Interesting post! I think you raise several points that others on the fringes of the effective giving movement have brought up before. Please don't treat the following critiques as attacks but rather as "tough love," or perhaps tentative explorations by somebody else cautiously trying to discern right and wrong in a screwed-up world.

1) As a factual matter, living on $25,000 isn't just "far more than the average income in any developing nation," it's also a higher individual income than almost 50% of the US.


Note that a)the above number is before taxes and savings and b)the US is rich even among the developed world, so all else being equal I'd expect the median person in the developed world to spend less per year.

2) Is somebody who gives away a kidney less "human", in your view? What about a First Worlder who lives on less than $20,000*? A man who cooks for himself&family rather than go to restaurants? A woman who commits to never having children? An American citizen who's neutral (and thus triages) between complete strangers in the local elementary school in Newark and complete strangers in a local elementary school in Malawi? Someone who's vegan? Someone who eats beef and drinks milk but not chickens or eggs? Somebody who bikes to work? Somebody who cries at the thought of drowning strangers? Somebody who doesn't cry?

The way I see it, all of those are examples of what it means to be "human" (Case in point: the very same humans who exhibit those traits!), and much more. I don't think it's too strong a claim to say this and that you, ironically enough, severely under-estimate the richness of human experience.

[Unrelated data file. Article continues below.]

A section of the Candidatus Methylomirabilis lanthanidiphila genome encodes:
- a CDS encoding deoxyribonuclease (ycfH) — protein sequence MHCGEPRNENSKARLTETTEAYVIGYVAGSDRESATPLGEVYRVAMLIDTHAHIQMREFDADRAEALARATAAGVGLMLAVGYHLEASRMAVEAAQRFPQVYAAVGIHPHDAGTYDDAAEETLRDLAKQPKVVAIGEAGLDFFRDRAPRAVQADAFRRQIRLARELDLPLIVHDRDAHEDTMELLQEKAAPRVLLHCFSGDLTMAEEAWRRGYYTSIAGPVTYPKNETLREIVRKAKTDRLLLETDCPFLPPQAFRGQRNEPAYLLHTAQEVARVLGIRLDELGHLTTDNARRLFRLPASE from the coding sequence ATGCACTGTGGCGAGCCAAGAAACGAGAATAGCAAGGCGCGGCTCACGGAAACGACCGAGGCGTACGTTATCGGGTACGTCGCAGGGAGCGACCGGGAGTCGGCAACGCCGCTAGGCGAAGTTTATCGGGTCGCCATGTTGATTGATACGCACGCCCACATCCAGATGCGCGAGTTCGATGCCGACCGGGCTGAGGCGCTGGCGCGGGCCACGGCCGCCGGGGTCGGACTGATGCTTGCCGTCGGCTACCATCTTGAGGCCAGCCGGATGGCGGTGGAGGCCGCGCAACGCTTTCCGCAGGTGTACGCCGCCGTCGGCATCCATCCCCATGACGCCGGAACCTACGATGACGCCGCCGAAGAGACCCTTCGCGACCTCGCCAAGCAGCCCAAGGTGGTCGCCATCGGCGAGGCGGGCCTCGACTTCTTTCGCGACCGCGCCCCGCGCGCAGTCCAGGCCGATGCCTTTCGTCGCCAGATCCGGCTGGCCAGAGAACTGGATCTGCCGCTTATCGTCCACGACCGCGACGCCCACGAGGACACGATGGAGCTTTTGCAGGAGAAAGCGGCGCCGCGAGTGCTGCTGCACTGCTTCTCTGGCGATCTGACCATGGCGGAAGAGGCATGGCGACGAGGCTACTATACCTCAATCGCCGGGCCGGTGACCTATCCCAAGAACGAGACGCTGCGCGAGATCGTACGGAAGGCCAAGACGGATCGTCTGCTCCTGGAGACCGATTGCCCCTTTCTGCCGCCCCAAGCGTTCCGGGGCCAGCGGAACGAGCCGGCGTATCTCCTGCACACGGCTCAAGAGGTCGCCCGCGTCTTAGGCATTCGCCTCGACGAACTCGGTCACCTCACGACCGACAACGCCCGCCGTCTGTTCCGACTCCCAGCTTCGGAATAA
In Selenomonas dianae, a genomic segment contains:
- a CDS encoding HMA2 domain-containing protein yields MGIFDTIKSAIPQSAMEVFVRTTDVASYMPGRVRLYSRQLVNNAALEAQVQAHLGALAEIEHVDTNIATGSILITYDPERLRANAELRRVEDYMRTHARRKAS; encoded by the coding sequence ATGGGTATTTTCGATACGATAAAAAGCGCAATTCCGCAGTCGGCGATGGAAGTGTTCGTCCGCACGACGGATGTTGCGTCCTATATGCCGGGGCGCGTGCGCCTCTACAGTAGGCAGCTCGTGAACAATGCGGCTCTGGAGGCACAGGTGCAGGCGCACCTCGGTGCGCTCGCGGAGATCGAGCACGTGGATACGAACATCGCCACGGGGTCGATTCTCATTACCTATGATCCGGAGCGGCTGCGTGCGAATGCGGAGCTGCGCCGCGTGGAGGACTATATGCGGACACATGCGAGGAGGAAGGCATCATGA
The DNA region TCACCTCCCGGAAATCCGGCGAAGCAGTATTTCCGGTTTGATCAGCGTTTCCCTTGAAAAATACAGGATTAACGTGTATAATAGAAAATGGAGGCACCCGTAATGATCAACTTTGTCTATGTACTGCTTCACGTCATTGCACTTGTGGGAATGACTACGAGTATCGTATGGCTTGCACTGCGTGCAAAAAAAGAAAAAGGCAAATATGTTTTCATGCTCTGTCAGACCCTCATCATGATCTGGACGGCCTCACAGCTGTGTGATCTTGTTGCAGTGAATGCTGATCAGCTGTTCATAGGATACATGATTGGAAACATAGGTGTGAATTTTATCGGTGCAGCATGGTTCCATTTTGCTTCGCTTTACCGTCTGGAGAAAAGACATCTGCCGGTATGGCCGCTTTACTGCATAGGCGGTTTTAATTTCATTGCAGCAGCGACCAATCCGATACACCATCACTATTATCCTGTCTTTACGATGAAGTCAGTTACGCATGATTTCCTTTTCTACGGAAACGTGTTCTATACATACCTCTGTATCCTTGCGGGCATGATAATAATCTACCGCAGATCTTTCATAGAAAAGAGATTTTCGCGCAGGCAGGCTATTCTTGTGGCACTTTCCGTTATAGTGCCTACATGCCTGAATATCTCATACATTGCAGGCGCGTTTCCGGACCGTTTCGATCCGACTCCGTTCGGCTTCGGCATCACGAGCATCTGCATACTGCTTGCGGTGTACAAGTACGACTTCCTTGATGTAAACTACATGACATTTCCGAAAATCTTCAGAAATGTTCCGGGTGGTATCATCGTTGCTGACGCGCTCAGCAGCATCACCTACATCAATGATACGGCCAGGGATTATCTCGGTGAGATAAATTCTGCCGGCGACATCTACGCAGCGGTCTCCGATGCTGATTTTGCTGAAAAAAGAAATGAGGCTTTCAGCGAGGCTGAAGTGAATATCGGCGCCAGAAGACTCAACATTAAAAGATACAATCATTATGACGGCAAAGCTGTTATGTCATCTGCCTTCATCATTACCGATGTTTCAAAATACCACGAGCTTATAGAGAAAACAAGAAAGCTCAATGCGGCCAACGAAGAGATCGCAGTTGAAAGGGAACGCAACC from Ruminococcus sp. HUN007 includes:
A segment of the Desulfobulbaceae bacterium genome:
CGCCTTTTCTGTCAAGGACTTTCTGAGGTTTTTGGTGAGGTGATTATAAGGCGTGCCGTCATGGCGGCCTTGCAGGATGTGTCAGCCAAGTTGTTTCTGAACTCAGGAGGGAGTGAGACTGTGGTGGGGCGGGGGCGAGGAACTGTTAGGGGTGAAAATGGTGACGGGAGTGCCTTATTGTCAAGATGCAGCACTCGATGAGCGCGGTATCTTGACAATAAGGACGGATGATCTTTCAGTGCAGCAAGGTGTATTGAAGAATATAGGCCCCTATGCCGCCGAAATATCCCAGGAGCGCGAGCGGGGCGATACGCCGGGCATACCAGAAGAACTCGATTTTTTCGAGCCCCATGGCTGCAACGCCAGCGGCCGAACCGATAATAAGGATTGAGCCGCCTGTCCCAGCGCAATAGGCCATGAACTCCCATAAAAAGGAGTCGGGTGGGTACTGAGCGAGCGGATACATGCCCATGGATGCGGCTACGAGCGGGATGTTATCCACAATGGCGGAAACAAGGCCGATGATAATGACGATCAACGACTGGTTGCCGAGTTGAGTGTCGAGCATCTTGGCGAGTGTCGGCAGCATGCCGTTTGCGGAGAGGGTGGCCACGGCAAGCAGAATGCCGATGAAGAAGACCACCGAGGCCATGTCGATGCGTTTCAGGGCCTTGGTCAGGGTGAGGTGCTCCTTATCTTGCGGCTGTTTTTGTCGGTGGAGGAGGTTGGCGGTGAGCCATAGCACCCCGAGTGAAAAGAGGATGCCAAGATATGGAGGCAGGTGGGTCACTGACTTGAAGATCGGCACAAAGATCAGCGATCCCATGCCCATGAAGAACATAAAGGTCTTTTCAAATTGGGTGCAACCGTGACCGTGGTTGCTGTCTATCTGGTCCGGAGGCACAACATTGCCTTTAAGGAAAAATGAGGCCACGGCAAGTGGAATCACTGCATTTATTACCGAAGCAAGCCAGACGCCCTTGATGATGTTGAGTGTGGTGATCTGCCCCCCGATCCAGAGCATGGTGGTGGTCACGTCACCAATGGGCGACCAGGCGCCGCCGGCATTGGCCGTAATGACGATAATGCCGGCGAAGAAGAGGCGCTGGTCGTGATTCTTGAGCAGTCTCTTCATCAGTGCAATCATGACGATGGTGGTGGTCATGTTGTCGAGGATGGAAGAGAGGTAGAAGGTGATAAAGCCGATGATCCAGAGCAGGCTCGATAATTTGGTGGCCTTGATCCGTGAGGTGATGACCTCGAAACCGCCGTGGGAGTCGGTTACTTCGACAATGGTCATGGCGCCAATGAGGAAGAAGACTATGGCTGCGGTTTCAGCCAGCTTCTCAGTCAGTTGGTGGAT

*https://en.wikipedia.org/wiki/Developed_country#Gallup_median_household_and_per-capita_income (The numbers are smaller than the above figure since "per capita" also includes children).

3 Your claim for what is and is not a human isn't just a problem in a definitional sense of inaccuracy, it's also rather harmful emotionally. Put another way, you're literally dehumanizing the views/actions of myself and some of my friends, and that makes me sad.

4) Combative language aside, I definitely agree with point that people are not idealized givers,. nor are they capable of being so. Julia Wise writes a lot of good articles about this:

http://www.givinggladly.com/2013/06/cheerfully.html http://www.givinggladly.com/2014/10/aim-high-even-if-you-fall-short.html http://www.givinggladly.com/2015/10/burnout-and-self-care.html

5) Some people give more than you. Some people give less than you. Some people don't give at all. Some people kill orphans and other people save them. They're all human, no more or less than you are. This post is not meant to guilt you for not giving more, or for being "human". As DavidNash and Julua Wise talks about, people should factor in burnout/productivity/influence, and figure out the level of giving that works best for them. Different people have different limitations, different things that makes them "human." It's too high-level a critique to say that our foibles rather than our virtues are what makes us human, and I think human foibles are just that-foibles. Some of them can be avoided, but we all have limitations (different limitations) that we can't overcome. And that's fine! But despite our foibles, despite our limitations, our humanity can and will shine through, and we can and will strive to make the world a better place, together.